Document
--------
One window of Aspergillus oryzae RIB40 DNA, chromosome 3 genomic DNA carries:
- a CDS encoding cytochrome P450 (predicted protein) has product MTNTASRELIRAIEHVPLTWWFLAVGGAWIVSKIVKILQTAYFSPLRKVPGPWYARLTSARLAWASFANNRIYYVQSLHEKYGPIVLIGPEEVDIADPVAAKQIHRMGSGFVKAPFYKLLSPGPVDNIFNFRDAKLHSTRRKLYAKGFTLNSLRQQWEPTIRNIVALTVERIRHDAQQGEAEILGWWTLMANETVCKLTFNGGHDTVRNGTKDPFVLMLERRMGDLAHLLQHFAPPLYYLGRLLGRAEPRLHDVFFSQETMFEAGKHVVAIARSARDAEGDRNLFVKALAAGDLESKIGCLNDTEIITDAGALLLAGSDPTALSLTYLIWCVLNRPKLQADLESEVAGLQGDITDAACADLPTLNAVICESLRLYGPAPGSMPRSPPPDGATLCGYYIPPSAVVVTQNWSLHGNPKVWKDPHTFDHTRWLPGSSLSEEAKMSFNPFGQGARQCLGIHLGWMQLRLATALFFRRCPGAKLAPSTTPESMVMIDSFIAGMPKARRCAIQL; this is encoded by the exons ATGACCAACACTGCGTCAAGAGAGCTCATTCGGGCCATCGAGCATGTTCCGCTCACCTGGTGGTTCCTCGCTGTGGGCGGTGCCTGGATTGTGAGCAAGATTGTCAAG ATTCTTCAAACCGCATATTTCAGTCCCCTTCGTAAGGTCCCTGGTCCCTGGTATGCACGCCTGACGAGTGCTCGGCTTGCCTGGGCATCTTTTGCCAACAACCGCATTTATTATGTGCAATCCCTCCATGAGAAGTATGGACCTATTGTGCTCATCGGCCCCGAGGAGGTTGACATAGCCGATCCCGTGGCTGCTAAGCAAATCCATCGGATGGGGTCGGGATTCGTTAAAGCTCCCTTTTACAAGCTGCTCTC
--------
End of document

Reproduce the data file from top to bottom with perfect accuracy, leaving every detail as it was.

One window of Aspergillus oryzae RIB40 DNA, chromosome 3 genomic DNA carries:
- a CDS encoding cytochrome P450 (predicted protein) has product MTNTASRELIRAIEHVPLTWWFLAVGGAWIVSKIVKILQTAYFSPLRKVPGPWYARLTSARLAWASFANNRIYYVQSLHEKYGPIVLIGPEEVDIADPVAAKQIHRMGSGFVKAPFYKLLSPGPVDNIFNFRDAKLHSTRRKLYAKGFTLNSLRQQWEPTIRNIVALTVERIRHDAQQGEAEILGWWTLMANETVCKLTFNGGHDTVRNGTKDPFVLMLERRMGDLAHLLQHFAPPLYYLGRLLGRAEPRLHDVFFSQETMFEAGKHVVAIARSARDAEGDRNLFVKALAAGDLESKIGCLNDTEIITDAGALLLAGSDPTALSLTYLIWCVLNRPKLQADLESEVAGLQGDITDAACADLPTLNAVICESLRLYGPAPGSMPRSPPPDGATLCGYYIPPSAVVVTQNWSLHGNPKVWKDPHTFDHTRWLPGSSLSEEAKMSFNPFGQGARQCLGIHLGWMQLRLATALFFRRCPGAKLAPSTTPESMVMIDSFIAGMPKARRCAIQL; this is encoded by the exons ATGACCAACACTGCGTCAAGAGAGCTCATTCGGGCCATCGAGCATGTTCCGCTCACCTGGTGGTTCCTCGCTGTGGGCGGTGCCTGGATTGTGAGCAAGATTGTCAAG ATTCTTCAAACCGCATATTTCAGTCCCCTTCGTAAGGTCCCTGGTCCCTGGTATGCACGCCTGACGAGTGCTCGGCTTGCCTGGGCATCTTTTGCCAACAACCGCATTTATTATGTGCAATCCCTCCATGAGAAGTATGGACCTATTGTGCTCATCGGCCCCGAGGAGGTTGACATAGCCGATCCCGTGGCTGCTAAGCAAATCCATCGGATGGGGTCGGGATTCGTTAAAGCTCCCTTTTACAAGCTGCTCTC